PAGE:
• Has the organization set reasonable expectations and goals for the responsibilities of its people?
  • Do the incentives communicated to the people in the organization maintain ethical behavior, or do they promote greed?
  • Is there an opportunity for conflicts of interest to exist in the organizational process?
Management needs to maintain effective communication with its people and its processes to ensure that gray areas are addressed before they become fraud. It is important that the people in an organization understand the incentives and potential conflicts of interest in a proper context and act in accordance with the established organizational rules and principles—not their own rules and principles.


This one-minute fraud mystery is designed to help you begin thinking divergently (“outside the box”) so you learn how to develop solutions under less than ideal circumstances. Think about the situation presented here as you read the rest of the chapter.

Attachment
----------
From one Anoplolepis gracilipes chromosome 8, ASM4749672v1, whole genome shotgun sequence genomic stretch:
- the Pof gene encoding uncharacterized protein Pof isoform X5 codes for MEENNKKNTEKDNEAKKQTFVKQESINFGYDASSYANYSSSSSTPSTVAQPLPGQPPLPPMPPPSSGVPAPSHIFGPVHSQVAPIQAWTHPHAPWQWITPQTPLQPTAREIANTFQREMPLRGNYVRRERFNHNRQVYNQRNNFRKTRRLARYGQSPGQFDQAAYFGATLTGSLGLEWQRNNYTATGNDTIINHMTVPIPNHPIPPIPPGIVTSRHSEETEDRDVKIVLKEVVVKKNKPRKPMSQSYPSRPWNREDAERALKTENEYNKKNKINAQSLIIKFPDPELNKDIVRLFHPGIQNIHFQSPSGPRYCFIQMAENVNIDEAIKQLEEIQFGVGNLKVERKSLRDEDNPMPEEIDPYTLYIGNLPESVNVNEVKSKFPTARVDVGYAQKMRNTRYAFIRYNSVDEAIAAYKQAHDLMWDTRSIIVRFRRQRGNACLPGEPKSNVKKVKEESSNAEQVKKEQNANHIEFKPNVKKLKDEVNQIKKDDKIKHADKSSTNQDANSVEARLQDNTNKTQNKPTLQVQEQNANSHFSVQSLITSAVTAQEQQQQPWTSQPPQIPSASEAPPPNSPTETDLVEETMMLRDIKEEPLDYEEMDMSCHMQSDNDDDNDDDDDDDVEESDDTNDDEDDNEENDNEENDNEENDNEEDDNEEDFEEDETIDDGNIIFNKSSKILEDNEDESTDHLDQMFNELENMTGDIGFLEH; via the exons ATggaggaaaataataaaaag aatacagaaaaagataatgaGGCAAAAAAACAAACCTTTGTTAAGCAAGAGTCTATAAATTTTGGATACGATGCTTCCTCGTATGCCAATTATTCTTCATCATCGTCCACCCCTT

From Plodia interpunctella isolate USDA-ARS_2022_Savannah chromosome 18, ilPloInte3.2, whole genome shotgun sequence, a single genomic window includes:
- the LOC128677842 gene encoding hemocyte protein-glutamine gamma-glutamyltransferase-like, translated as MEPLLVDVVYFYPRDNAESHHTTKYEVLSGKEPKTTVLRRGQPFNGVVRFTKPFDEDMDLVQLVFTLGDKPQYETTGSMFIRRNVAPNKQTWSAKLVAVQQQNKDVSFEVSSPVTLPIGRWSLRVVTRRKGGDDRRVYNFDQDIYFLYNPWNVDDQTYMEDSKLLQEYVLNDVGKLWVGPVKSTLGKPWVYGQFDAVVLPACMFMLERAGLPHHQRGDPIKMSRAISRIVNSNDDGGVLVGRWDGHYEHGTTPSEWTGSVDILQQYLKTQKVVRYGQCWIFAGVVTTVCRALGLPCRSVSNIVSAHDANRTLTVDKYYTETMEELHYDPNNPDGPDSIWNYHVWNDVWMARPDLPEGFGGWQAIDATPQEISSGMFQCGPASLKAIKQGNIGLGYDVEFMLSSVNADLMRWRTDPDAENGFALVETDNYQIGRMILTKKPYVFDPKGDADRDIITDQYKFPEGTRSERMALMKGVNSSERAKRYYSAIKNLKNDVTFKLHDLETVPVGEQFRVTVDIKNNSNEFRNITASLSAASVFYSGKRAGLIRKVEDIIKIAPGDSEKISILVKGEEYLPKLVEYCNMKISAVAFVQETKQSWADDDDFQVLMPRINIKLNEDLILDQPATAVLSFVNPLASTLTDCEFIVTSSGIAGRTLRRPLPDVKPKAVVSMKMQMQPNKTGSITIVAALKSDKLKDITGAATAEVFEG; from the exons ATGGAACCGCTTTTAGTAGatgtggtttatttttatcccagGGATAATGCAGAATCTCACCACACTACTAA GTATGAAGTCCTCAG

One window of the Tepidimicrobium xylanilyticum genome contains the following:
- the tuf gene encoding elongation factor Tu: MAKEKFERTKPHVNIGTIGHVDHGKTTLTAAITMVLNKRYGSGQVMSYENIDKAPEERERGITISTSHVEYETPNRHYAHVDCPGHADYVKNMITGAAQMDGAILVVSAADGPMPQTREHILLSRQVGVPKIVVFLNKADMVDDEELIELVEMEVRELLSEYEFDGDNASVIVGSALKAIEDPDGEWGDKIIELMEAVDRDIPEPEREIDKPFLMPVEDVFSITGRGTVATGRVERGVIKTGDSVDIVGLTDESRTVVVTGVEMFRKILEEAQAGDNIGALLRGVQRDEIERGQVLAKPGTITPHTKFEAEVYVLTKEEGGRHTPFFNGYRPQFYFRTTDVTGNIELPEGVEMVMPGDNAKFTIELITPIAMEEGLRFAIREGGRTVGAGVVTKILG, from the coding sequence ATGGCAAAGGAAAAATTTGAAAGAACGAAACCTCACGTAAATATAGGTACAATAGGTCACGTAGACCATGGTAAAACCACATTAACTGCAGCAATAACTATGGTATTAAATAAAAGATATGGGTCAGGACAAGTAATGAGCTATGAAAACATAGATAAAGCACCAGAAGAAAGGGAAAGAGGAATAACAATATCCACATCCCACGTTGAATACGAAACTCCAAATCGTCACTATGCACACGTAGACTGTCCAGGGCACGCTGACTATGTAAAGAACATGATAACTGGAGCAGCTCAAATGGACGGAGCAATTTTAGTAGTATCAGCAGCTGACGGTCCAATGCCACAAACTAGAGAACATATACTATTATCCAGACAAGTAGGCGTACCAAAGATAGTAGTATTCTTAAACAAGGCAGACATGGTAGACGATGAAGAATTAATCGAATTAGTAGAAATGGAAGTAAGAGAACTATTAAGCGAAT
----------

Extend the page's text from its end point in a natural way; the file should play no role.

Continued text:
You are the owner of Trust Us Inc. Betty Favor, one of the organization’s most trusted employees, has worked there for 15 years. She socializes with you on a regular basis. Recently, you hired a young new accountant who just graduated from college with honors in accounting. This new employee, John Asset, tells Betty that the bank statement does not reflect the same bank balance as the bank reconciliation that he just prepared.1 Previously, Betty had taken care of all banking matters and prepared the bank reconciliations. Betty comes into your office and says it appears that John does not know what he is doing because there are errors on the bank reconciliation. She states that she redid the bank reconciliation to fix the error.
Do you think Trust Us Inc. is vulnerable to fraud? If so, where is the fraud, and how was it perpetrated? What is your approach to solving this mystery?


In an Associated Press article about the sentencing of former attorney Mather Kluger for insider trading, Assistant U.S. Attorney Judith Germano stated, “He had wealth, intelligence, and family support. He abused it all. Why? Because he could.”2